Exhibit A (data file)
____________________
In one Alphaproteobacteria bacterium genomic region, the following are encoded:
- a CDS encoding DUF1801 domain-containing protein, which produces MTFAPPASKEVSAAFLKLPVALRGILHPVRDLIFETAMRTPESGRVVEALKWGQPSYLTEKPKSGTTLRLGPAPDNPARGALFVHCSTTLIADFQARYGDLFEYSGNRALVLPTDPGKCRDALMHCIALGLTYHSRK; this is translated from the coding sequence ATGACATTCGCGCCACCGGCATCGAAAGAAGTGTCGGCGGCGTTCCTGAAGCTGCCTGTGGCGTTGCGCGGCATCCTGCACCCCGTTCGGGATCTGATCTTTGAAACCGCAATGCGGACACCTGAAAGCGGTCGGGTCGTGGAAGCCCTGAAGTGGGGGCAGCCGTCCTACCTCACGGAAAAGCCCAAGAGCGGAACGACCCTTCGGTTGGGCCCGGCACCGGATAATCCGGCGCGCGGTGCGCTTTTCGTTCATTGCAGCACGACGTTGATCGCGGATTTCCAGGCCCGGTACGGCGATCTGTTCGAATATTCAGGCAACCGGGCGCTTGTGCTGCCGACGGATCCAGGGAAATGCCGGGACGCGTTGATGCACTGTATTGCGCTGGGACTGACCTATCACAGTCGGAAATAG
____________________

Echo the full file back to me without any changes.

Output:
In one Alphaproteobacteria bacterium genomic region, the following are encoded:
- a CDS encoding DUF1801 domain-containing protein, which produces MTFAPPASKEVSAAFLKLPVALRGILHPVRDLIFETAMRTPESGRVVEALKWGQPSYLTEKPKSGTTLRLGPAPDNPARGALFVHCSTTLIADFQARYGDLFEYSGNRALVLPTDPGKCRDALMHCIALGLTYHSRK; this is translated from the coding sequence ATGACATTCGCGCCACCGGCATCGAAAGAAGTGTCGGCGGCGTTCCTGAAGCTGCCTGTGGCGTTGCGCGGCATCCTGCACCCCGTTCGGGATCTGATCTTTGAAACCGCAATGCGGACACCTGAAAGCGGTCGGGTCGTGGAAGCCCTGAAGTGGGGGCAGCCGTCCTACCTCACGGAAAAGCCCAAGAGCGGAACGACCCTTCGGTTGGGCCCGGCACCGGATAATCCGGCGCGCGGTGCGCTTTTCGTTCATTGCAGCACGACGTTGATCGCGGATTTCCAGGCCCGGTACGGCGATCTGTTCGAATATTCAGGCAACCGGGCGCTTGTGCTGCCGACGGATCCAGGGAAATGCCGGGACGCGTTGATGCACTGTATTGCGCTGGGACTGACCTATCACAGTCGGAAATAG